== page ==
Quick Tip: User Permissions and Your Plugin

Today we're going to go over user permissions within the scope of your plugin. Specifically, I'll discuss what you should be using to determine who can see the various admin menus of your plugin.

A Solution To A Messy Problem

I stumbled across the complexity of user permissions when working on a multi-site installation of WordPress. We were hosting around 15-20 websites and had approximately 30 plugins installed. Blogs each had users of various levels and responsibilities. My employers would get requests or find plugins with functionality they wanted to offer and it would be up to me to install and configure them. That's when I ran into issues. Often, I found myself modifying plugins to simply accommodate the user roles we were using. The mess was mostly due in part to the different ways WordPress allows you to define who can view and use your plugin.

Once upon a time, WordPress incorporated "User Levels." There were 10 levels, each granting more privileges to the user than the last. So quite often, the developer would target a specific user level like so:

For those of you not familiar with WordPress functions, the add_menu_page function is defined as:

This particular set of code is targeting user level 10, which would be the highest permission set. While useful in some circumstances, user levels didn't give as much flexibility as I liked. Fortunately, when WordPress 2.0 was released, we were given "Roles and Capabilities." Capabilities replaced user levels and in WordPress 3.0, user levels have become depreciated.

With the new way of defining user permissions, we have gained additional ways of targeting users. The first is by the roles itself. Using the same functions as above, I'll illustrate targeting a user by role.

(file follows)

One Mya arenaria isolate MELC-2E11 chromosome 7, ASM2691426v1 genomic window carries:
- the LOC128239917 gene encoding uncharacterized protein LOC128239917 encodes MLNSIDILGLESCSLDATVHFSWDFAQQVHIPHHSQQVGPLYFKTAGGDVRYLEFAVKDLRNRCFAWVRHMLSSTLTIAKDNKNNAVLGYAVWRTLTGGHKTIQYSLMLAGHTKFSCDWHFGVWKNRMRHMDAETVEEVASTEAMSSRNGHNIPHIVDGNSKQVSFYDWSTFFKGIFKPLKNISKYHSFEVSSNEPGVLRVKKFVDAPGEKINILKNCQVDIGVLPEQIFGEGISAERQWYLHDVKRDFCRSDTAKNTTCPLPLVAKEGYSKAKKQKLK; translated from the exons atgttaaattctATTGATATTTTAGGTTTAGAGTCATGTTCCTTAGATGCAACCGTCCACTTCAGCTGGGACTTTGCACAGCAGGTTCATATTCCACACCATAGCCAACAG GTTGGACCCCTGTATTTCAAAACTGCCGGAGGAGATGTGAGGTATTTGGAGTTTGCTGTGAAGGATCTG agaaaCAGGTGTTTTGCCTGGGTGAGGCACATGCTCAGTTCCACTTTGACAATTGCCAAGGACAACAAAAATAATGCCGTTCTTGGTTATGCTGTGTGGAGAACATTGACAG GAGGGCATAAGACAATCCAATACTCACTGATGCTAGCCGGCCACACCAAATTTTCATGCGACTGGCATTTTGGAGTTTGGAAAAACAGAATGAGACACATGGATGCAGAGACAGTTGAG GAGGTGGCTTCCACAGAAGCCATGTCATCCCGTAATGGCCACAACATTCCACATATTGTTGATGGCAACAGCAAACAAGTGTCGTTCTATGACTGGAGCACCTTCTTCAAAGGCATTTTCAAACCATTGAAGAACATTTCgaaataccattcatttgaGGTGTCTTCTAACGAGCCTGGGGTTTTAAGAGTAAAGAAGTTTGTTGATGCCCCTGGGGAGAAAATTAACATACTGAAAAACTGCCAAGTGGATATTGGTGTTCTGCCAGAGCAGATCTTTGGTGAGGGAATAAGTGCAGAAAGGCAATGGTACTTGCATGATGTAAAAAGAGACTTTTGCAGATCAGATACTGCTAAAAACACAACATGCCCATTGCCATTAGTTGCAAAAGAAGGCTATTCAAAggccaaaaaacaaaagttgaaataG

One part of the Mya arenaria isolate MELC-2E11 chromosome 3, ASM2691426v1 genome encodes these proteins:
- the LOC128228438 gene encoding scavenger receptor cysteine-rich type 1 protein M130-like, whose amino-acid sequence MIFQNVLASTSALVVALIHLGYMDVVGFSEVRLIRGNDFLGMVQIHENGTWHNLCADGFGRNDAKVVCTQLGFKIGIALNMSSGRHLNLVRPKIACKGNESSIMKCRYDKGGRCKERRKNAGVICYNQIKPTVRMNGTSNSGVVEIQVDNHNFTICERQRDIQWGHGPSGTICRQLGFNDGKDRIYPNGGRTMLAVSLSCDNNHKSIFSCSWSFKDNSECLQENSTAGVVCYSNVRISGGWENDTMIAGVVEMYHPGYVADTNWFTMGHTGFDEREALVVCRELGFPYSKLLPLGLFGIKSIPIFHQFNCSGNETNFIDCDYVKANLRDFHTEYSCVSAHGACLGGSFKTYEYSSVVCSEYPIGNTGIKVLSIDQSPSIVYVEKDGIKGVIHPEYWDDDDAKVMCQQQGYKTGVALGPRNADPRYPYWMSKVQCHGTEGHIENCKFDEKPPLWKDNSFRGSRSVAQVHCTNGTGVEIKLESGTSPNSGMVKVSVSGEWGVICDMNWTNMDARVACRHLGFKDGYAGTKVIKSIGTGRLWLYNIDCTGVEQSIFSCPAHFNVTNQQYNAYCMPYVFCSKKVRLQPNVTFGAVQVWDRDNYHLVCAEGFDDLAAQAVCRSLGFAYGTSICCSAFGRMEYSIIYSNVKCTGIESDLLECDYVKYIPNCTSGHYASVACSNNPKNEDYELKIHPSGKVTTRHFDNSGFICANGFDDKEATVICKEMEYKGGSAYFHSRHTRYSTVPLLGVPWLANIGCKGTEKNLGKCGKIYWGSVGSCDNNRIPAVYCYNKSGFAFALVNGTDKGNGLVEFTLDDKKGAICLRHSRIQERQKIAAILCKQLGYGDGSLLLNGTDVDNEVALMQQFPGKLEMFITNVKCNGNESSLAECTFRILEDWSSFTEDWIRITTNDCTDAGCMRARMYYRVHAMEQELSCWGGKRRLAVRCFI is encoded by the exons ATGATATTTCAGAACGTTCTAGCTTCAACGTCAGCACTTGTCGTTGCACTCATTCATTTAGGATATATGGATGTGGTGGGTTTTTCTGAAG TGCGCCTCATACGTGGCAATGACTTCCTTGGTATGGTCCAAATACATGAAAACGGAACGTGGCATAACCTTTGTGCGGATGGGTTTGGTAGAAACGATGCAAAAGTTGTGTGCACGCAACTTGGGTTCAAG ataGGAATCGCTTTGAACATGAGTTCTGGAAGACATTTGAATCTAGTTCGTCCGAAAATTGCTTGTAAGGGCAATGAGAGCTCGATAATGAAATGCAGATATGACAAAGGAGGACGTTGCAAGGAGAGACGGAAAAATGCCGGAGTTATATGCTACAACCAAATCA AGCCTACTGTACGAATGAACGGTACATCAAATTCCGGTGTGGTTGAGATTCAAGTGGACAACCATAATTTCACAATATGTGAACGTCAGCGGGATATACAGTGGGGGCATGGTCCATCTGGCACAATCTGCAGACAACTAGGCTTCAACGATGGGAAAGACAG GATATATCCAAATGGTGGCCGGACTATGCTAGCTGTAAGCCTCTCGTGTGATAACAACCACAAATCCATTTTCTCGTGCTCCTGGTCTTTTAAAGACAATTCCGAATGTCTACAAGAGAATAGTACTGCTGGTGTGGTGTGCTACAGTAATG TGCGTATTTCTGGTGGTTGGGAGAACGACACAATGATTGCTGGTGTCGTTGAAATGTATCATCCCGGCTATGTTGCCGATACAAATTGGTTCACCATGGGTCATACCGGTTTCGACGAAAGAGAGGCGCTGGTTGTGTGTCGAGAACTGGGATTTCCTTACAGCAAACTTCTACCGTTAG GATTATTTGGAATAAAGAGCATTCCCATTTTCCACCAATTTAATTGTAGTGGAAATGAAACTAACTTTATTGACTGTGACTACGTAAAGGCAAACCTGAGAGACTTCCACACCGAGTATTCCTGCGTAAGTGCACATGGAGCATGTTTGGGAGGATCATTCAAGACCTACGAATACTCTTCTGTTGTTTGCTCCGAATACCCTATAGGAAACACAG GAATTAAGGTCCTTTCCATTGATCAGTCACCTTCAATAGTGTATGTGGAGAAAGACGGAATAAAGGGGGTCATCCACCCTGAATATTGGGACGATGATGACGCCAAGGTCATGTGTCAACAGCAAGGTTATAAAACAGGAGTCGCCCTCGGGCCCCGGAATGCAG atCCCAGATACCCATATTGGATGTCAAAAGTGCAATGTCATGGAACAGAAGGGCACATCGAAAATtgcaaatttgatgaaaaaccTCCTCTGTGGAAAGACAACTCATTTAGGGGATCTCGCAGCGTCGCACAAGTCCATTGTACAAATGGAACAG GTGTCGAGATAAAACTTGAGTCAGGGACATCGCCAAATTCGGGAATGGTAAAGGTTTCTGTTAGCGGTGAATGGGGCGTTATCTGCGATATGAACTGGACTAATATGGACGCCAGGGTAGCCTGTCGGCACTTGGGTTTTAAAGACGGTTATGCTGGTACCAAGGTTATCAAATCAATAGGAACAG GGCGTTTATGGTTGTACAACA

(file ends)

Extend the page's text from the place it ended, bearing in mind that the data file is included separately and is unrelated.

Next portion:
In essence, this isn't too different from using User Levels, and in my situation, that wasn't a good thing. With our multi-site setup, the Administrator roles were only used by people in house. The highest role any of the clients were allowed were editors. But they still needed to be able to do certain things within their site. And unfortunately, many plugins I ran across still used either user levels or the roles themselves to grant or deny use of their plugin. However, WordPress has provided a much more robust solution to this problem in the way of their capabilities.

Capabilities allow you to target a user based on what they are able to do rather than the role they hold. Consider the example below.

The functions now test whether or not a user can upload_files. If the capabilities have not been altered, this allows the menu to be visible and code to run for Super Administrators, Administrators, Editors and Authors. This is a much better solution, as individual capabilities can be added to or removed from roles in the theme functions.

Now while this is the best solution for many circumstances, I like to take it one step further. When I'm developing a plugin for non-administrative functions, such as a gallery or testimonial plugin, I prefer to grant user access based on a custom capability created for the plugin. I've given an example of how to do this below.

As you can see, we're adding a capability called "my_plugin_cap" to the editor role. Then we add a menu page that is visible to all users with this capability. What's nice is that in the plugin, you can add the capability to the proper users, and if the administrator wants to give other roles access, he can do so by adding the capability himself through the theme functions. In my case, that means that I no longer need to edit the plugins themselves and I can feel free to update them without worrying about losing the changes I made.

I hope this tip was useful to you. Let me know if you have any questions or concerns in the comments below. Happy plugin programming!



Related Articles